Thursday, March 28, 2013

Who am I this time?

I never know exactly where this juggling act will take me.  Which juggling act?  The one for which my Job Description makes use of numerous slashes.  Actor/Theatre Director/Casting Director/Writer.
So far, Writer is the hat that pops on and off the easiest, and always at my whim.  No one's paying me to do it and it happens whenever I decide to jot something down.  The jot might become a blog post, a Twitter tweet or a scene, but there is no discipline involved ... yet.
And Casting Director?  The most fickle.  When it's least expected, I'm selected ... but most recently the jobs have come few and far between.  Little projects, and "scouting" talent as I see everything I can and report back to my colleagues in town.  And just as I get ready to make an official announcement of retiring from that profession, something gets me back into the ring.  
I'm reading plays, and have a few projects I'd love to direct, and if all goes well I'll have a show in production in the not-too-distant future..  But there is no concrete offer yet, no plan in place.  Now, however , it's my return to performing, after a 17 year hiatus, that has me most "pumped".
Acting has been the constant, surprisingly enough.  It's where it all began, with my first grade, after school report to Mom, breathless and beaming ear to ear, that "the teacher said I read with expression!".  In my memory, I've barely gotten my coat off when I'm telling her the news.  Two years ago I followed a Twitter tweet, which led me to the ensemble of "The Miseries of the World" in the World Premiere production of Tod Machover's Death and The Powers: The Robots' Opera.  A collaboration between the A.R.T., M.I.T., and Chicago Opera Theatre, it was how i had the opportunity to work for director DIane Paulus and choreographer Karole Armitage, who together created a movement piece with our ensemble, which was performed within the opera.  I was cast the following summer in the winter 2011/12 production of Chekhov's UNCLE VANYA as Telegin, for the Apollinaire Theatre Company production at Chelsea Theater Works in Chelsea, MA.  This past spring, I auditioned for area directors, producers and casting personnel through the Annual StageSource auditions.  That audition led to invitations to audition for some projects that conflicted with the revival of Uncle Vanya in Oct/Nov, though callback auditions for the Huntington Theatre Company led to being cast in another ensemble, that of the Citizens of Grovers Corners, who are The Dead in the third act cemetery of David Cromer's production of OUR TOWN.  Since closing, I've been auditioning and will next perform the role of Blue in Keith Reddin's ALMOST BLUE, May 3-18, with Theatre On Fire at the Charlestown Working Theater, followed by The Doctor, the most famous stranger in theatrical literature, in Wax Wings' production of A Streetcar Named Desire at the Factory Theatre, late June/early July (more to follow).And then I'll never work again.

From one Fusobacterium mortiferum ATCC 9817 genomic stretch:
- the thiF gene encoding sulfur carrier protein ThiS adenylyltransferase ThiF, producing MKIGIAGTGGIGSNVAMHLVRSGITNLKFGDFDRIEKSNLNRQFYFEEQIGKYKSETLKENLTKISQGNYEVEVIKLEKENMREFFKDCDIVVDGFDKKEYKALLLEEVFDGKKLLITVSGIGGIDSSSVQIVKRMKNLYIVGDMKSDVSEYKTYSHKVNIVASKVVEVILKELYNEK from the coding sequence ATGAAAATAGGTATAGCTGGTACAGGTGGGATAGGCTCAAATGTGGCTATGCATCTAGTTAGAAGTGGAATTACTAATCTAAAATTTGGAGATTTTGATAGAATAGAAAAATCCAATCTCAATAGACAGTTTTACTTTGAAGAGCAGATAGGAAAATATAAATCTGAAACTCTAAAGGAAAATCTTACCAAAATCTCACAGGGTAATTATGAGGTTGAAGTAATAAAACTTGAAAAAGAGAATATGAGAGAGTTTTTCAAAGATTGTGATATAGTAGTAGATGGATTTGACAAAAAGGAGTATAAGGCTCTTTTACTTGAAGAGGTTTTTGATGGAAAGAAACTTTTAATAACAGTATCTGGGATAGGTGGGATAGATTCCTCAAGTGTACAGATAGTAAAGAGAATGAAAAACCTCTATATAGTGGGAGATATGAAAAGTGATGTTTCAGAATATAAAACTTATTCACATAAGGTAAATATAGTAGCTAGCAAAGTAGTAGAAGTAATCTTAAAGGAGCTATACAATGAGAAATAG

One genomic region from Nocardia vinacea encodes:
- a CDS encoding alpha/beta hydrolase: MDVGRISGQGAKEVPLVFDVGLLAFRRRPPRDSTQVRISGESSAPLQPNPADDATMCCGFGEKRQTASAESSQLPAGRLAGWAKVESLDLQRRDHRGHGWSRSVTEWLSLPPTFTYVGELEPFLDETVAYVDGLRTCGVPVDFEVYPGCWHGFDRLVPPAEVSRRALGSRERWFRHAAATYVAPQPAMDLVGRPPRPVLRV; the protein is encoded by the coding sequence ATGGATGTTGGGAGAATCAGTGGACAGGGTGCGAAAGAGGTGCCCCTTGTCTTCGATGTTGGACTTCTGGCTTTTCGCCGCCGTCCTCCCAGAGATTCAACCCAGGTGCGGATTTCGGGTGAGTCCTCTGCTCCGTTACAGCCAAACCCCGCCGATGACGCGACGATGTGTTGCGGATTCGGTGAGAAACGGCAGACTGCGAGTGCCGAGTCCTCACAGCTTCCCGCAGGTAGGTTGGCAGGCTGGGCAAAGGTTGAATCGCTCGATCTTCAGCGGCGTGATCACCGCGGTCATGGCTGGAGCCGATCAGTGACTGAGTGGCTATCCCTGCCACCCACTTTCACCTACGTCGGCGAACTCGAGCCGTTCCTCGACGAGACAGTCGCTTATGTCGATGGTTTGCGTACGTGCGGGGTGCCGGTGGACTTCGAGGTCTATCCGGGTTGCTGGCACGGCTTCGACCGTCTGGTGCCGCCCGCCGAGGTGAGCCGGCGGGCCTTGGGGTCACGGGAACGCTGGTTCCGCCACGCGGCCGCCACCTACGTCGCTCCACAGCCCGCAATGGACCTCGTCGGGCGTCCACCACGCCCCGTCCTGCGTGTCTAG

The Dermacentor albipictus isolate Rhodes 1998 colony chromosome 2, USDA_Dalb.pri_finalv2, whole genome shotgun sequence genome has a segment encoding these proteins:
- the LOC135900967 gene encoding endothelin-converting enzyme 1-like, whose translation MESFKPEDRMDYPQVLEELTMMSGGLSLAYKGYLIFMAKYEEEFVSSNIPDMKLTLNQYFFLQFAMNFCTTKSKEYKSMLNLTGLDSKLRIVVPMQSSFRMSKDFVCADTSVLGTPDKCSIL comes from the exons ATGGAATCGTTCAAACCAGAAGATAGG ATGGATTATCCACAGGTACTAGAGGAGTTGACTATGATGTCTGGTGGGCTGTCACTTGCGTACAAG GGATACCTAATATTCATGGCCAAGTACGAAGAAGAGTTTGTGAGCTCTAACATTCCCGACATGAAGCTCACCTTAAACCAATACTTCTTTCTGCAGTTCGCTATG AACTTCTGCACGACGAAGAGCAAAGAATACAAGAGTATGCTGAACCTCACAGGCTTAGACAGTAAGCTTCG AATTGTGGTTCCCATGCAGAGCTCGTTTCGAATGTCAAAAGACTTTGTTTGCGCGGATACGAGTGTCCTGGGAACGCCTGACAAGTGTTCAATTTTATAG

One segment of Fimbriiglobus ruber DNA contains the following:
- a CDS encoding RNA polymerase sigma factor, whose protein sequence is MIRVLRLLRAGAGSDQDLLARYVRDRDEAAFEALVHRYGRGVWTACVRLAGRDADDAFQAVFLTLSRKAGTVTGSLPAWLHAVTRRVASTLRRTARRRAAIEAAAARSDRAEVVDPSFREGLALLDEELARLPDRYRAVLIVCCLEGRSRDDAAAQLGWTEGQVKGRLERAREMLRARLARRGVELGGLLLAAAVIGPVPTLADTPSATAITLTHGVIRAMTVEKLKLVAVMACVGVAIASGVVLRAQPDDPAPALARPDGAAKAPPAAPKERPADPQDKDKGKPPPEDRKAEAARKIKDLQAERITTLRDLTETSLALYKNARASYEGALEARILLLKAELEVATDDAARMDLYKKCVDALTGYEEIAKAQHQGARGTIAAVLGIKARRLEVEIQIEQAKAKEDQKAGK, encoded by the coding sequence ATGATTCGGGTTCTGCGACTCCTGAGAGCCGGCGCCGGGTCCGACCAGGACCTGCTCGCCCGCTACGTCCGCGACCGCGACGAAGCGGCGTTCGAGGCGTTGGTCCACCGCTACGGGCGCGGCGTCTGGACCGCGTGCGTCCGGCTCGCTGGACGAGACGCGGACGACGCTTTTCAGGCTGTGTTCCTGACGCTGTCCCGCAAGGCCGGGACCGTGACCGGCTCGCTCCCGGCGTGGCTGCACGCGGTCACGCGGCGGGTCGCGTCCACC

That's The Actor's constant fear, in a society that doesn't support the Arts enough to guarantee a living wage to actors in pursuit of a career.  Very few of us make a living out of just being an actor.  The ubiquitous waiters and waitresses aside, actors work in all industries and positions.  Through permanent jobs and in temporary positions, I've had dozens of  titles, from dishwasher to assembly line worker, retail clerk to phone receptionist, insurance claims adjustor to food stylist's assistant (when I "picked out the good pieces" of Cinnamon Toast Crunch from scores of cases of boxes, poured into garbage bags and sifted through for the "hero pieces" that would then fill the perfectly photogenic cereal bowl of hand-selected sweet and crunchy morsels).